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The Catalina Islander
Avalon, California
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May 18, 2012     The Catalina Islander
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May 18, 2012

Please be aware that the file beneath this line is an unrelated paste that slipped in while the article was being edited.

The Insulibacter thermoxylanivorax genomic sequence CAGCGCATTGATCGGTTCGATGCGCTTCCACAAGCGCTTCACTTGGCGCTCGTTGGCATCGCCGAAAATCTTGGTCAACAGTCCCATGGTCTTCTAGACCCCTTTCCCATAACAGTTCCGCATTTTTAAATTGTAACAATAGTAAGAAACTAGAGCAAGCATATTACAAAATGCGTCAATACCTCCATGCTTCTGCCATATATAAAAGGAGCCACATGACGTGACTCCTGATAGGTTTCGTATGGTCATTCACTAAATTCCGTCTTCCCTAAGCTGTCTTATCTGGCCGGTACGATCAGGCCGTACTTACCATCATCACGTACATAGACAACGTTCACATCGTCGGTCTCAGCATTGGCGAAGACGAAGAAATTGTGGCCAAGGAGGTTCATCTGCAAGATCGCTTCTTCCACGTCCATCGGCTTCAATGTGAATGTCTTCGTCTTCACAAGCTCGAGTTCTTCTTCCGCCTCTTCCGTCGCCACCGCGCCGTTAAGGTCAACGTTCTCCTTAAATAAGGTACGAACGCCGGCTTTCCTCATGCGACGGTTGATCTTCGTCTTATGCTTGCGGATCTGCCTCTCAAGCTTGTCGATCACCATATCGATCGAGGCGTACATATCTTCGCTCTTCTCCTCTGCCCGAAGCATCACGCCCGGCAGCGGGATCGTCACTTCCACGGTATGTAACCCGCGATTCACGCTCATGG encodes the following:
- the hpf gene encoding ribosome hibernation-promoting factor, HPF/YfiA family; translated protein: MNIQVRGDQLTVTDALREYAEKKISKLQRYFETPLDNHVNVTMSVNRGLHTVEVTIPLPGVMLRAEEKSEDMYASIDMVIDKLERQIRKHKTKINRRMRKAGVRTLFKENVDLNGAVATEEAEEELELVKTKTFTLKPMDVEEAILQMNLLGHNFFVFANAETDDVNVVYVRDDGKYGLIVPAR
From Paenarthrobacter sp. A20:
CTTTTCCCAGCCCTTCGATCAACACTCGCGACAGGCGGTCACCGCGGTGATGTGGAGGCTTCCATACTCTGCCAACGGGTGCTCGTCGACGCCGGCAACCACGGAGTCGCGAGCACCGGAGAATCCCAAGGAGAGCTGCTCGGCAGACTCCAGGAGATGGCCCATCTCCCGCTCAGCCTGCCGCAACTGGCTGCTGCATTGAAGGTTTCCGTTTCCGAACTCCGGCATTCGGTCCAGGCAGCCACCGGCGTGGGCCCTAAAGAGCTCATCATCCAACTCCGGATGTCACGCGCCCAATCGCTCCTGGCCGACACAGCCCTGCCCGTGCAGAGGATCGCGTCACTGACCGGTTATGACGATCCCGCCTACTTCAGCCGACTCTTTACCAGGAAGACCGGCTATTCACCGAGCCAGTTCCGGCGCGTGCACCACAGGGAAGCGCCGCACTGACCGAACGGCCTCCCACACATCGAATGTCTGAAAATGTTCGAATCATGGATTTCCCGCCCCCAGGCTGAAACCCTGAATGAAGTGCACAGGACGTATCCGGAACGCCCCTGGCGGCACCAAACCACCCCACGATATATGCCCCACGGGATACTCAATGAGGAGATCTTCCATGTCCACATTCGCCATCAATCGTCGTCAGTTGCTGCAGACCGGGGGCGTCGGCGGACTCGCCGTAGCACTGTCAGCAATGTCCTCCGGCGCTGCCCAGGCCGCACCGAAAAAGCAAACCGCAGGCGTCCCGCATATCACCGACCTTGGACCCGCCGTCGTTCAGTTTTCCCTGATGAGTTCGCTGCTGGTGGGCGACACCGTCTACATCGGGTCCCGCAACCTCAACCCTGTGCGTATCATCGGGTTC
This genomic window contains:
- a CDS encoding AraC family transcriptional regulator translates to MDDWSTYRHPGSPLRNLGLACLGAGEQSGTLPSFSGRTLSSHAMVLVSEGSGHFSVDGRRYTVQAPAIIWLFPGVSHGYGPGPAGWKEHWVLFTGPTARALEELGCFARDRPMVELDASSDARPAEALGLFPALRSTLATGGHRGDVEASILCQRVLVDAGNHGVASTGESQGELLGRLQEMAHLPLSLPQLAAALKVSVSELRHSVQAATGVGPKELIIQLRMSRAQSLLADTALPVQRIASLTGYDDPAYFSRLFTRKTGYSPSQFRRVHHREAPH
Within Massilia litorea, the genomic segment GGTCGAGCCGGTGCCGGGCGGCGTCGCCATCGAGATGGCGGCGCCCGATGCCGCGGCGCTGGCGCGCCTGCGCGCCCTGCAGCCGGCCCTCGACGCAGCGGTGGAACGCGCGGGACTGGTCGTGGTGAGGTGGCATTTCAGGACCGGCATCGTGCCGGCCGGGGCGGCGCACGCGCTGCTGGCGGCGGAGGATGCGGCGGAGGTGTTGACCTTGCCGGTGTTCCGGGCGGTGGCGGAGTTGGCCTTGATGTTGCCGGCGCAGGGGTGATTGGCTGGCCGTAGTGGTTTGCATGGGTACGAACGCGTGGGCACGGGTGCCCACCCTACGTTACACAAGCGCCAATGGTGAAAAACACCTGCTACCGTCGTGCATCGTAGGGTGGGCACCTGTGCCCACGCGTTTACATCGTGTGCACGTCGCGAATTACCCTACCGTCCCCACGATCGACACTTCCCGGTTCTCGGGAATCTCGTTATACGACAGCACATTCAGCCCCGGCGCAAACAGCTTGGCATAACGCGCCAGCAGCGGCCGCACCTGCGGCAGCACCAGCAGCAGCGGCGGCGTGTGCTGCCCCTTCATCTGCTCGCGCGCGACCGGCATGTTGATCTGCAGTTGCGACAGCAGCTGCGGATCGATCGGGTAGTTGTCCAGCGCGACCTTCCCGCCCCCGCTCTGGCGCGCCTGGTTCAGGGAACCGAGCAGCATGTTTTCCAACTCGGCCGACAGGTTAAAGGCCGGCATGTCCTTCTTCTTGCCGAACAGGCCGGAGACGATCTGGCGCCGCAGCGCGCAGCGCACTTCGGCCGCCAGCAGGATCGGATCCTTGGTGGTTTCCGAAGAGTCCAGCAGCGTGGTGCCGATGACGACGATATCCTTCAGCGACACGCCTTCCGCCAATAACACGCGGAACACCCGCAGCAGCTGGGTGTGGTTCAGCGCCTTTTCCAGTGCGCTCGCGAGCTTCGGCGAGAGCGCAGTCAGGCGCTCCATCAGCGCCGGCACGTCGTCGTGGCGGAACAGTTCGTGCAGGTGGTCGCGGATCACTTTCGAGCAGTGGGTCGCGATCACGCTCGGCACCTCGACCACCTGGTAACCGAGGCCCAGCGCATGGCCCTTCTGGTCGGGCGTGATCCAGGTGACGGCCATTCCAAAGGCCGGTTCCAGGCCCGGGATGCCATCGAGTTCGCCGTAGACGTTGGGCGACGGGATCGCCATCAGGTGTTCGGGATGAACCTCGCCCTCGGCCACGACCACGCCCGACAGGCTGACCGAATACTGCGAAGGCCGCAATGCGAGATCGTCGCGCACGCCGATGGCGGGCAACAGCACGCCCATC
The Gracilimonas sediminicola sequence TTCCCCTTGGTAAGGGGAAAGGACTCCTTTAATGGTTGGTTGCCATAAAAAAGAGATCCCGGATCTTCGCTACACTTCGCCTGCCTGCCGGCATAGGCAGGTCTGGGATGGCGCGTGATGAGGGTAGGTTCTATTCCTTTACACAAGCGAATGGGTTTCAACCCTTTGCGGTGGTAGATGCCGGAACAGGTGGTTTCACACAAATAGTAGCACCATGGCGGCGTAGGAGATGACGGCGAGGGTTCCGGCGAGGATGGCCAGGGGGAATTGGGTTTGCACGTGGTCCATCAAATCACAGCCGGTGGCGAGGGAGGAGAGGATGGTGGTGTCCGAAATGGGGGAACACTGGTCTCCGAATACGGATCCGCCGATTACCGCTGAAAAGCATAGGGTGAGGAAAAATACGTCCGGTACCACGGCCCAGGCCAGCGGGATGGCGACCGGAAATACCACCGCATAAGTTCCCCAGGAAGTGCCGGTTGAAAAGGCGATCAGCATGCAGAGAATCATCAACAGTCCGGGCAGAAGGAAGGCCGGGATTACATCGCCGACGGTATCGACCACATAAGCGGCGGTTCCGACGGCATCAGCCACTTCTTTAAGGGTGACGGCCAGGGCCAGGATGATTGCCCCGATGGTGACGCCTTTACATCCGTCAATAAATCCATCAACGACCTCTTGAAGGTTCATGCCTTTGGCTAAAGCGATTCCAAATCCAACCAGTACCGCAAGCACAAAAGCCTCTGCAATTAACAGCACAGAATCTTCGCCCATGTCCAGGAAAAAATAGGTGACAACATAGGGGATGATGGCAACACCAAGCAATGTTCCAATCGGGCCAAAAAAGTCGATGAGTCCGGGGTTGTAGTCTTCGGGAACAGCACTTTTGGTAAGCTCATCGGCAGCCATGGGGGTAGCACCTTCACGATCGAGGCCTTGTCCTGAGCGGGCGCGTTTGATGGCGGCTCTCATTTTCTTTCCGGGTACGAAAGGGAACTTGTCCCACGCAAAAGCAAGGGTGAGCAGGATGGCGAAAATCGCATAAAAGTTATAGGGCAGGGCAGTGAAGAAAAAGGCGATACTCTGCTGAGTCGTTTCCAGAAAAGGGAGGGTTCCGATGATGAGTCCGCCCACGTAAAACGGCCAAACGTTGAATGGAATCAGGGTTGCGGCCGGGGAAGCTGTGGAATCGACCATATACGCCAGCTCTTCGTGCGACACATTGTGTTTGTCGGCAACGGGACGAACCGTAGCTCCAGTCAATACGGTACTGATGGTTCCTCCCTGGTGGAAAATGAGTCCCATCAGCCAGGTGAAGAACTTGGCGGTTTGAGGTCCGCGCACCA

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Deputy Wilkinson and K-9 Tina BY THERESA CUMMINGS Deputy Steve Wilkinson was assigned to find a dog to sniff out drugs in Avalon. With 31 years in law enforcement and 23 years ex- perience as a senior dog handler for the Los Angeles Sheriff's De- partment, he knew exactly where to find one and obtained a Belgian Malinois named Tina who has re- portedly proven her worth. "I contacted an excellent train- er I know in North Carolina and had him locate a suitable dog," Wilkinson said. "Once he lo- cated Tina, he put her through a few months training and she was ready." Wilkinson and Tina have been working on Catalina for two years now. Dogs have been used in police work for centuries. The first for- mal training of dogs for police work began in the late 1800s in Europe. The practice made its way into the United States in the early 1900s. The reason they are used is directly related to their sense of smell, which is their most refined sense. In fact, a blood- hound can identify scales of skin shed by humans three days previ- ously. Because of this keen sense, they can smell drugs hidden in body cavities, can sniff out bombs, find missing persons, locate bodies drowned or buried in snow or rub- ble and can even smell melanoma cancer. A former Island resident had a diabetes K-9 that could alert him when his blood sugar was off. It is the bony ridge inside of the dog's nose that contains the smell detecting ceils, and the amount of those cells depends on the size of the nose. As such, dogs with larger and wider noses have more of these cells available and are se- lected for police training. Those breeds with smaller noses such as Pugs or Pekingese are not trained for such work. Larger breeds can - have as marly as 300 million scent receptors in their noses and are incredibly accurate when used for law enforcement purposes. The advantage is obvious. Human noses only have a paltry 5 million such receptors. "A K-9 selected and trained for police work costs $10, 000," Wilkinson said. "We didn't pay for Tina. She was paid for by lo- cals." Wilkinson said that Tina is trained to locate a wide variety of drugs. "Everything from cocaine, to marijuana, ecstasy, heroin, and crystal meth are easily picked up by her." Tina works at the various sites used to bring things onto the Island. This includes barges, boats, airport freight and luggage, to name a few. "When she smells drugs, she will simply sit and look up at me with those big eyes," Wilkinson said. "She has never been wrong." AN EVENING IN PARADISE: AVALON PROM 2012 The Avalon High School Class of 2013 has been working hard all year long to prepare for what they hope is one of the best proms in years. This year's Prom Walk be- gins at 5:30 p.m. at the beginning of the Pleasure Pier and lasts for about an hour. The students prom- enade down the red carpet that leads to the end of the pier where they receive their prom gift and then have their picture taken. This year's event will take place from 7-11:30 p.m. at the Landing. The students will dine on the beau- tiful E1 Encanto Patio with musi- cal accompaniment provided by 0000ISUIIID00 Founded in 1913 by Ernest Windle Executi#e Publisher Vince Bodiford vince@cinews.us Editor Dennis Kaiser ed@cinews.us Advertising Pat Jamieson advertising@cinews.us Office M,nager Jennifer Leonhardi manager@cinews.us Accounting Judy Murray judy@localnewspapers.org 101 MARILLA #6 AVALON, CA 90704 ] (310) 510-0500 FAX: (310) 510o2882 Postmaster: Send address changes to The Catalina Islander P.O. Box 428. Avalon, CA 90704 DEADLINES Calendar: Noon Monday ] News: 5 p.m. Monday Display Advertising: 2 p.m. Tuesday Classified Advert sing: Noon Tuesday - Legal/Public Notices: 5 p.m. Monday SUBSCRIPTIONS Send to manager@einews.us One Year Subscription: Catahna .............................................. $39 Mainland ............................................ $48 Subscr tions via First Class Mail are available for $80/yeal A Publication of CommunityMedia Corporation. CATALINA ISLANDER IUSPS 093 140) Acceptance under 39D F.R. 3464 periodicals poslage oaid at Avalon. CA 9O7O4 and other additional offices. Adjudication Decree No. 377598. Date of A udication: Oct. 4, 1934 Exact Name of NewsPaPer as shown in the Petition for Adjudication: The Catalina Islander, Published weekly at 101 Marilla Avenue #6 Avalon CA 9O7O4. The entire contents of The Catalina slander are copyrighted b The Catalina islander. No parz may be reproduced in any fashion without written consent of the publisher. This publication s printed almost efltlrely on recycled paper. Contents CoPyright 2012 and Title Registered. Catalina Islander. Inc..All Rights Reserved.  PROUD MEMBER OF THE CALIFORNIA NEWSPAPER PU BLISHERS ASSOCIATION IanJones and his brothei: Patrick. Then everyone will head upstairs to dance the night away to tunes provided by Derek Smith, a pro- fessional DJ contracted from the mainland. CHOICES will be host- ing the after-prom party which will be held at 3 Palms Arcade. According to a statement issued by the Class of 2013, the junior class is grateful to all those in the community who have generously donated to their various fundrais- ing activities this year. Singled out for thanks were Russ Armstrong, Steve Bray and the Casino Dock Cafe for providing the students with their restaurant for the Pan- cake Breakfast. SINGING WATERS CHRISTIANCENTER SERVING THE CHURC]'L REACHING THE ISLAND 346 CATALINA AVE I: Ill 1 7:Vitf:l i; 1:1 ;i I, [ll kl ;, their a 7-1 league record and prov- MEETING FOR PLAY PRESCHOOL PARENTS Preschool Learning for Avalon Youth, Catalina's co-op preschool, will have its annual mandat. meeting for all new and returning students at 7 p.m.. Wednesday, May 30. at the Bird Park school. Parents who plan to enroll their child dur- ing the 2012-13 school year must attend the meeting. This is a, par- ent/adult meeting only. PLAY is open to children who are between the ages of two and a half and five years of age. Depending on their age, preschoolers attend school ei- ther two or three days a week. The school day begins at 9 a.m. and ends at noon. Parents or their representatives must commit to donate several hours a year to help the school. Those hours include time spent at the Annual PLAY Preschool Auction Fundraiser, two clean-up days and about half a dozen days spent at the school providing snacks and assisting the school's teachers. For more infor- mation, call (310) 510-2324. file your fieUtious business rlaillqle statements. here We do the work for you. Filing & Publishing for $86 Publishing only $45 $7 per name extra Catalina Islander 510.0500 classifi eds@localnew spapers.org 2 Friday, May 18, 2012 THE CATALINA ISLANDER